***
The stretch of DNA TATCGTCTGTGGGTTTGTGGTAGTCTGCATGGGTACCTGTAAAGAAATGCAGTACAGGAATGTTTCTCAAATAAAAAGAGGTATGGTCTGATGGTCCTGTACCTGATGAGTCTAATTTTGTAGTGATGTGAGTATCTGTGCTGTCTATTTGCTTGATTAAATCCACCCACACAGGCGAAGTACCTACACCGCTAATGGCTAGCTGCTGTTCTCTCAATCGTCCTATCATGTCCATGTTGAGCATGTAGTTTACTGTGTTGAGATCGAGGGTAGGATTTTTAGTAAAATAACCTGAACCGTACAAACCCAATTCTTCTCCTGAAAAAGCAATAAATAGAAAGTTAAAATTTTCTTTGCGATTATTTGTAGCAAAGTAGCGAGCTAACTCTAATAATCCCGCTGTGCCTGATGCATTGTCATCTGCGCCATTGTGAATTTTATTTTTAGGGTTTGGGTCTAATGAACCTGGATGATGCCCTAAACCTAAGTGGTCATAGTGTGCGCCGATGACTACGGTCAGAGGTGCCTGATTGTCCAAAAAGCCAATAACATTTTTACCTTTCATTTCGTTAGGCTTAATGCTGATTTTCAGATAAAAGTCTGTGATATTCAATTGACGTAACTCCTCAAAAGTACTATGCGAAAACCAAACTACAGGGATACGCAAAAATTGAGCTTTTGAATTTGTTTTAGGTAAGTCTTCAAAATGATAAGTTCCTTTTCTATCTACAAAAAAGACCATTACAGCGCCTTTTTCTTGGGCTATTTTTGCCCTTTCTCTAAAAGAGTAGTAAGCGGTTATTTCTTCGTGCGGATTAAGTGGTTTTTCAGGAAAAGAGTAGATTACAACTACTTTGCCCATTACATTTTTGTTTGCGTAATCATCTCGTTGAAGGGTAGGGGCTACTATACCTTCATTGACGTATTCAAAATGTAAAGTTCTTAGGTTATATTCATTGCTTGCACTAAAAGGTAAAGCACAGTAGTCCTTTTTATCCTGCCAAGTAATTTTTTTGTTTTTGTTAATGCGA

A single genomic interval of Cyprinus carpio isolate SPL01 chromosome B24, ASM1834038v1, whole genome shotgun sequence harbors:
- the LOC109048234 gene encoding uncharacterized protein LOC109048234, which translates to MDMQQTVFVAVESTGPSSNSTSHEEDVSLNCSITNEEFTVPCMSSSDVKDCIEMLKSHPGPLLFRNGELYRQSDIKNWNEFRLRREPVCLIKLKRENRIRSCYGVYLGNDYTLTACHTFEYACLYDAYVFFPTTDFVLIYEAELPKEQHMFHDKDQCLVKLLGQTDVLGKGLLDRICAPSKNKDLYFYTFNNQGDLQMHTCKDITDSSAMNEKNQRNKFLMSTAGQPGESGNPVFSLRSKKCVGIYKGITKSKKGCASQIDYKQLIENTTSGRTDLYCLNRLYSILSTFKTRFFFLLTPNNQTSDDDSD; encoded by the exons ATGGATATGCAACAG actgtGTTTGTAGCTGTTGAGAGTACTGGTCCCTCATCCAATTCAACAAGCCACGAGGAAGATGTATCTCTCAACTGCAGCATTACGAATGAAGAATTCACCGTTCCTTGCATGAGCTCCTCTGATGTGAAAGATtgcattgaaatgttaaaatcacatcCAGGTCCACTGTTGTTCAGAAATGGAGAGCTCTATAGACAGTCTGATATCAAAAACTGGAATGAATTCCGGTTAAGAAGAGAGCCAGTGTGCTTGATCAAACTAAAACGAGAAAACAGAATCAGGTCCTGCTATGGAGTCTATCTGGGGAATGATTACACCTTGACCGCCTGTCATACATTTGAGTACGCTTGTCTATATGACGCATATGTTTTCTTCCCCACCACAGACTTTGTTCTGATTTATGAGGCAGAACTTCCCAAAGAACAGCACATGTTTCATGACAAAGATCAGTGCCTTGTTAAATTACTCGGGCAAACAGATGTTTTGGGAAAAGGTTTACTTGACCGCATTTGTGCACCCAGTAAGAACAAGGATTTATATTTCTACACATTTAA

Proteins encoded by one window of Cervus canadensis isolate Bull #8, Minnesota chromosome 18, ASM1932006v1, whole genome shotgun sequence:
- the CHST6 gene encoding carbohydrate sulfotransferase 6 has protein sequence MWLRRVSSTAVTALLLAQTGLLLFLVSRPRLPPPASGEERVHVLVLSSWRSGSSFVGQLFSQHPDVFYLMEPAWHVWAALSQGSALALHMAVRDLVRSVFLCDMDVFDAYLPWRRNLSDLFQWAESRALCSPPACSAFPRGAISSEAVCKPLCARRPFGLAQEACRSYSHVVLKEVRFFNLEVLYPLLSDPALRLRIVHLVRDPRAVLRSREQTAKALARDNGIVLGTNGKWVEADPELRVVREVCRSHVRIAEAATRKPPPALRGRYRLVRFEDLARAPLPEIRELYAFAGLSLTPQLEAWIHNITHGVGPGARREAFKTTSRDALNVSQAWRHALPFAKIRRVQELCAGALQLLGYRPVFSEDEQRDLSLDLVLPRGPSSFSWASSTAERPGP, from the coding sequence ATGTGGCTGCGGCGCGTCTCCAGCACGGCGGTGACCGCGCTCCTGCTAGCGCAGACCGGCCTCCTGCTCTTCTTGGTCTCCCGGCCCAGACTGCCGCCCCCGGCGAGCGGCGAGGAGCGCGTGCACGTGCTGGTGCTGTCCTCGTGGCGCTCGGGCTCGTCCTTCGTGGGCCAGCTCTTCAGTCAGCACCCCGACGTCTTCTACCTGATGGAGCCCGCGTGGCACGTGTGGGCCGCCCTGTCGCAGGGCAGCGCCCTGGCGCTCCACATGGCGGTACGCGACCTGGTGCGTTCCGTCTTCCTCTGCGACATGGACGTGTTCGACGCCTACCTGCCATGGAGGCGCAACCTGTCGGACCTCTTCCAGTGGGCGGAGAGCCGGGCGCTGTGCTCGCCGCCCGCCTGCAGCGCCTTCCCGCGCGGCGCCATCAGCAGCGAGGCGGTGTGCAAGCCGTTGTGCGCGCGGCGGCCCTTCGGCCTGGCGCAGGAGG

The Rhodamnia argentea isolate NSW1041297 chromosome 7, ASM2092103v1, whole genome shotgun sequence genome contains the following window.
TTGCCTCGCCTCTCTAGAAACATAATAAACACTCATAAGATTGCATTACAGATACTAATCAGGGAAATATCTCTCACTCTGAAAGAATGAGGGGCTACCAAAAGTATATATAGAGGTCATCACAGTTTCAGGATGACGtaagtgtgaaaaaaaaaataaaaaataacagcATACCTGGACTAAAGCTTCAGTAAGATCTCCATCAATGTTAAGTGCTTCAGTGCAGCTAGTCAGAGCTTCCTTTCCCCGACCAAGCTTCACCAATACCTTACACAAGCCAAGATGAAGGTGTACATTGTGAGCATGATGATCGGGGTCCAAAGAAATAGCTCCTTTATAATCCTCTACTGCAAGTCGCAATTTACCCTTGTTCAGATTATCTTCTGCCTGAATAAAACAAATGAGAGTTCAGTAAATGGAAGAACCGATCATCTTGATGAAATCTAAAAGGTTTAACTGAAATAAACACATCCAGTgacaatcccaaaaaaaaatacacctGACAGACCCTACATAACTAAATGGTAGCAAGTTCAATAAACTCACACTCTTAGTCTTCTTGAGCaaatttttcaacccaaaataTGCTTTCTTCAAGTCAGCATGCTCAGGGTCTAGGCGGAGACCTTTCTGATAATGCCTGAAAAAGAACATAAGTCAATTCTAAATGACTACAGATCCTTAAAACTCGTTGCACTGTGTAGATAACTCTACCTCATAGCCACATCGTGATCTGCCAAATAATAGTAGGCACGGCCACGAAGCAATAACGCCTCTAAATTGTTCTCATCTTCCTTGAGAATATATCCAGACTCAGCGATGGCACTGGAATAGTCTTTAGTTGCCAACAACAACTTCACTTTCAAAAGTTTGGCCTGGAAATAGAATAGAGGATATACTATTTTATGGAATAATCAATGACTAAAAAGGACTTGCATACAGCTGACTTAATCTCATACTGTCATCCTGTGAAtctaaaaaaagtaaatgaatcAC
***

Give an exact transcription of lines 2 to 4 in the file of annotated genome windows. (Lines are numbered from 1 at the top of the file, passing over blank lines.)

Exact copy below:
A single genomic interval of Cyprinus carpio isolate SPL01 chromosome B24, ASM1834038v1, whole genome shotgun sequence harbors:
- the LOC109048234 gene encoding uncharacterized protein LOC109048234, which translates to MDMQQTVFVAVESTGPSSNSTSHEEDVSLNCSITNEEFTVPCMSSSDVKDCIEMLKSHPGPLLFRNGELYRQSDIKNWNEFRLRREPVCLIKLKRENRIRSCYGVYLGNDYTLTACHTFEYACLYDAYVFFPTTDFVLIYEAELPKEQHMFHDKDQCLVKLLGQTDVLGKGLLDRICAPSKNKDLYFYTFNNQGDLQMHTCKDITDSSAMNEKNQRNKFLMSTAGQPGESGNPVFSLRSKKCVGIYKGITKSKKGCASQIDYKQLIENTTSGRTDLYCLNRLYSILSTFKTRFFFLLTPNNQTSDDDSD; encoded by the exons ATGGATATGCAACAG actgtGTTTGTAGCTGTTGAGAGTACTGGTCCCTCATCCAATTCAACAAGCCACGAGGAAGATGTATCTCTCAACTGCAGCATTACGAATGAAGAATTCACCGTTCCTTGCATGAGCTCCTCTGATGTGAAAGATtgcattgaaatgttaaaatcacatcCAGGTCCACTGTTGTTCAGAAATGGAGAGCTCTATAGACAGTCTGATATCAAAAACTGGAATGAATTCCGGTTAAGAAGAGAGCCAGTGTGCTTGATCAAACTAAAACGAGAAAACAGAATCAGGTCCTGCTATGGAGTCTATCTGGGGAATGATTACACCTTGACCGCCTGTCATACATTTGAGTACGCTTGTCTATATGACGCATATGTTTTCTTCCCCACCACAGACTTTGTTCTGATTTATGAGGCAGAACTTCCCAAAGAACAGCACATGTTTCATGACAAAGATCAGTGCCTTGTTAAATTACTCGGGCAAACAGATGTTTTGGGAAAAGGTTTACTTGACCGCATTTGTGCACCCAGTAAGAACAAGGATTTATATTTCTACACATTTAA

Proteins encoded by one window of Cervus canadensis isolate Bull #8, Minnesota chromosome 18, ASM1932006v1, whole genome shotgun sequence: